Rick Steves is probably best known to most Americans by way of his travel series on PBS, but there’s another side to the famed writer that most people don’t know about: He loves marijuana.

Rick StevesSteves has talked extensively about his work in the reform movement, his seat on NORML’s board of directors, even his use of the drug in North Korea. And like many in the movement, he’s worried about the rise of corporate marijuana, or “big weed,” as reform opponents call it.

But Steves has a bit of advice that could save consumers money and fight back against cannabis capitalism. Grow your own, he said in a radio interview late last year.

“I don’t want marijuana to go the route of tobacco and have Joe Camel and Big Tobacco and Big Marijuana,” he said. “If there’s money to be made, it’s going to attract big corporate interests and they’re going to have the clout. I like the idea of having home grow because it gives people an option to having to buy something from a giant organization. They can just have a few plants on the window sill, and it’s not a big deal.”

Little involvement from large corporations

Big Weed, or at least the version sold by anti-marijuana crusaders, is mostly a myth. So far there has been little involvement in the cannabis industry by large corporations. Most pot shop operators are small- to medium-sized businesses.

Potted Marijuana PlantsAlso, most states ban outside investment in the local industry. Big companies can still participate in ancillary ways, and stoner celebrities can still attach their names to strains of cannabis, but they are not allowed to operate retail dispensaries, grow marijuana, or fund anyone who does.

Still, even many in the industry worry that big corporations are eager to get involved and crush small operators. In fact, some wealthy businessmen have already tried to enter the business, though with limited success. Some leading reformers own large businesses, but that’s not the same as selling marijuana.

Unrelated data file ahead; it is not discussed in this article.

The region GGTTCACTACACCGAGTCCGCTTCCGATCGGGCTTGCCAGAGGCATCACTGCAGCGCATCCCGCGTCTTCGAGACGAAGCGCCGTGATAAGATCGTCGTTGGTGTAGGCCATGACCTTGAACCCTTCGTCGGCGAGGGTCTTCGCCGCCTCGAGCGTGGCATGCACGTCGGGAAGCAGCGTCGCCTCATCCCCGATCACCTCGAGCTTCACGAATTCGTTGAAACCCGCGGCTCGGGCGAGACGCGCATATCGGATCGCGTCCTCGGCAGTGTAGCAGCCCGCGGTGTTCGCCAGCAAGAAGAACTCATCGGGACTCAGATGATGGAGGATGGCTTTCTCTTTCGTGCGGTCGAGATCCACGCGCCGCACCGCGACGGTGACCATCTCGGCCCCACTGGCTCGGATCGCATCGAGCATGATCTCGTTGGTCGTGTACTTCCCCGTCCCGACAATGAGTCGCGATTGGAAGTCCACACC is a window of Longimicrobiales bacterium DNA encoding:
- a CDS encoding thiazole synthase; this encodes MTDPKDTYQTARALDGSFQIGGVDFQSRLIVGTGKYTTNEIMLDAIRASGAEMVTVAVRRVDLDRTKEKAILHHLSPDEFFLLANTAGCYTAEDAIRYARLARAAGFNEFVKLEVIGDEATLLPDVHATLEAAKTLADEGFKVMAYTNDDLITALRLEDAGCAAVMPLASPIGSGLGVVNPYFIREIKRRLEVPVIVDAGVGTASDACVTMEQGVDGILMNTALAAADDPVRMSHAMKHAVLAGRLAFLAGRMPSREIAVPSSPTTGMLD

Steves’ advice came during an interview with Seattle public radio station KUOW late in 2015. He was talking with host Jeannie Yandel about Washington’s refusal to allow home grows. Voters in the state legalized cannabis in 2012, as did voters in Colorado. Alaska, Oregon, and the District of Columbia followed suit in 2014.

Washington bans home cultivation

Washington is the only one of these states that does not allow home cultivation. The others allow grows of up to six plants on private property. Steves said a home grow rule would make it easier for users to avoid putting their money into a greedy legal market.

Steves is host of the public radio show Travels with Rick Steves and Rick Steves’ Europe. He has traveled extensively around the globe, but his shows focus on Europe. He once claimed that he had smoked up in almost every country on Earth, including North Korea, where pot is reportedly used by a wide swath of society.

Steves was one of the most important voices behind I-502, the initiative that legalized marijuana in Washington. Cannabis has been on sale since the summer of 2014, but Steves says locals should be allowed to grow six plants as well as buy the drug in stores. This plan could reach the state Legislature in 2016.

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Ben Walker writes for Stoner Things, covering the cannabis culture from a unique perspective. He doesn't just offer insights into the world of weed, but also provides hands-on reviews and tutorials for the latest products. With a decade of experience spanning cultivation and market trends, Ben advocates for informed and responsible cannabis use. His work goes beyond navigating the ever-changing cannabis landscape; it's about education and community development done right, coming from a place of knowledge and respect. If you want to stay up-to-date with cannabis trends and learn from an experienced guide, Ben's work is an invaluable resource.


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